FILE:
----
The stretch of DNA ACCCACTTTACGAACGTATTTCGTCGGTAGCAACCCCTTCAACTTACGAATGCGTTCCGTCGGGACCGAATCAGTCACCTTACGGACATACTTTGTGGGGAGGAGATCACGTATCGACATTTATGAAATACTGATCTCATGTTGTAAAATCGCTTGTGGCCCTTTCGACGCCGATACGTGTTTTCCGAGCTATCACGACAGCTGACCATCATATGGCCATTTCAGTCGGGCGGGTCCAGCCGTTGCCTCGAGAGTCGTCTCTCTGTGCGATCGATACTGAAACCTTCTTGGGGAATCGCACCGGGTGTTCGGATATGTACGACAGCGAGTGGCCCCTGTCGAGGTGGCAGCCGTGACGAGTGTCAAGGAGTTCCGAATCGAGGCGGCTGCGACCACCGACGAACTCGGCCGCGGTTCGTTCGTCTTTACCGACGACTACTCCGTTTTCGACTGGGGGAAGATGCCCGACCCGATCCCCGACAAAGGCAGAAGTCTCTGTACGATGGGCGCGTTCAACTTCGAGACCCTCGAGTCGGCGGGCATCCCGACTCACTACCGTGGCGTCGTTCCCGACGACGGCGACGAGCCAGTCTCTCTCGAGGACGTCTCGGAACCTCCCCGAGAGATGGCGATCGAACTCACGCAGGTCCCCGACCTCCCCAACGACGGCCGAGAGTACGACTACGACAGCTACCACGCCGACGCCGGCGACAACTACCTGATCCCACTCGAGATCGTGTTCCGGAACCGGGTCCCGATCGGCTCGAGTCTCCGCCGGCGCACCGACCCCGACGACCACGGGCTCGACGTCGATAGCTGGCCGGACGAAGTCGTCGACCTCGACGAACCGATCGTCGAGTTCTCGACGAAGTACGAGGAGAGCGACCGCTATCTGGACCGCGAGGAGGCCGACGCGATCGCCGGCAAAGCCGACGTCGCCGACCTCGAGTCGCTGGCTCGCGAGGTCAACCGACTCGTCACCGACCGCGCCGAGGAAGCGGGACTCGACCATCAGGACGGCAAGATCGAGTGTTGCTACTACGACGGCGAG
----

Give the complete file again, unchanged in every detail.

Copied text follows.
The stretch of DNA ACCCACTTTACGAACGTATTTCGTCGGTAGCAACCCCTTCAACTTACGAATGCGTTCCGTCGGGACCGAATCAGTCACCTTACGGACATACTTTGTGGGGAGGAGATCACGTATCGACATTTATGAAATACTGATCTCATGTTGTAAAATCGCTTGTGGCCCTTTCGACGCCGATACGTGTTTTCCGAGCTATCACGACAGCTGACCATCATATGGCCATTTCAGTCGGGCGGGTCCAGCCGTTGCCTCGAGAGTCGTCTCTCTGTGCGATCGATACTGAAACCTTCTTGGGGAATCGCACCGGGTGTTCGGATATGTACGACAGCGAGTGGCCCCTGTCGAGGTGGCAGCCGTGACGAGTGTCAAGGAGTTCCGAATCGAGGCGGCTGCGACCACCGACGAACTCGGCCGCGGTTCGTTCGTCTTTACCGACGACTACTCCGTTTTCGACTGGGGGAAGATGCCCGACCCGATCCCCGACAAAGGCAGAAGTCTCTGTACGATGGGCGCGTTCAACTTCGAGACCCTCGAGTCGGCGGGCATCCCGACTCACTACCGTGGCGTCGTTCCCGACGACGGCGACGAGCCAGTCTCTCTCGAGGACGTCTCGGAACCTCCCCGAGAGATGGCGATCGAACTCACGCAGGTCCCCGACCTCCCCAACGACGGCCGAGAGTACGACTACGACAGCTACCACGCCGACGCCGGCGACAACTACCTGATCCCACTCGAGATCGTGTTCCGGAACCGGGTCCCGATCGGCTCGAGTCTCCGCCGGCGCACCGACCCCGACGACCACGGGCTCGACGTCGATAGCTGGCCGGACGAAGTCGTCGACCTCGACGAACCGATCGTCGAGTTCTCGACGAAGTACGAGGAGAGCGACCGCTATCTGGACCGCGAGGAGGCCGACGCGATCGCCGGCAAAGCCGACGTCGCCGACCTCGAGTCGCTGGCTCGCGAGGTCAACCGACTCGTCACCGACCGCGCCGAGGAAGCGGGACTCGACCATCAGGACGGCAAGATCGAGTGTTGCTACTACGACGGCGAG